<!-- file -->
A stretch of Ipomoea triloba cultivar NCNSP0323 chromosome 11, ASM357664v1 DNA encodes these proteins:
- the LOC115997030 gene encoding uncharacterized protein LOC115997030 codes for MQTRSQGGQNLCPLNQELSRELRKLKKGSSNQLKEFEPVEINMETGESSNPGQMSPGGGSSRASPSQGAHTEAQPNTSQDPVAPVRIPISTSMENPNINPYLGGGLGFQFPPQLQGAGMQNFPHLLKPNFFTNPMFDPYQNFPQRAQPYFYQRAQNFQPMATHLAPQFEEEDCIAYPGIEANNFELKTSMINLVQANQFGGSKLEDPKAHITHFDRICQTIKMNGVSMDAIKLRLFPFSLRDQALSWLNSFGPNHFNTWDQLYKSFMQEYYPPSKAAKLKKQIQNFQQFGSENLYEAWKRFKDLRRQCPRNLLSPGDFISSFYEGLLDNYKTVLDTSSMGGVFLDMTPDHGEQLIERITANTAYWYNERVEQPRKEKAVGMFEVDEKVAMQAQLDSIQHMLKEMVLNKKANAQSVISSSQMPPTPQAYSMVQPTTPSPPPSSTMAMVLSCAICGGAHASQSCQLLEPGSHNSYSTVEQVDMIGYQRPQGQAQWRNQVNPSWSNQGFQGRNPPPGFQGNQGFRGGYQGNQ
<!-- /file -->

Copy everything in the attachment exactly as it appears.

A stretch of Ipomoea triloba cultivar NCNSP0323 chromosome 11, ASM357664v1 DNA encodes these proteins:
- the LOC115997030 gene encoding uncharacterized protein LOC115997030 codes for MQTRSQGGQNLCPLNQELSRELRKLKKGSSNQLKEFEPVEINMETGESSNPGQMSPGGGSSRASPSQGAHTEAQPNTSQDPVAPVRIPISTSMENPNINPYLGGGLGFQFPPQLQGAGMQNFPHLLKPNFFTNPMFDPYQNFPQRAQPYFYQRAQNFQPMATHLAPQFEEEDCIAYPGIEANNFELKTSMINLVQANQFGGSKLEDPKAHITHFDRICQTIKMNGVSMDAIKLRLFPFSLRDQALSWLNSFGPNHFNTWDQLYKSFMQEYYPPSKAAKLKKQIQNFQQFGSENLYEAWKRFKDLRRQCPRNLLSPGDFISSFYEGLLDNYKTVLDTSSMGGVFLDMTPDHGEQLIERITANTAYWYNERVEQPRKEKAVGMFEVDEKVAMQAQLDSIQHMLKEMVLNKKANAQSVISSSQMPPTPQAYSMVQPTTPSPPPSSTMAMVLSCAICGGAHASQSCQLLEPGSHNSYSTVEQVDMIGYQRPQGQAQWRNQVNPSWSNQGFQGRNPPPGFQGNQGFRGGYQGNQ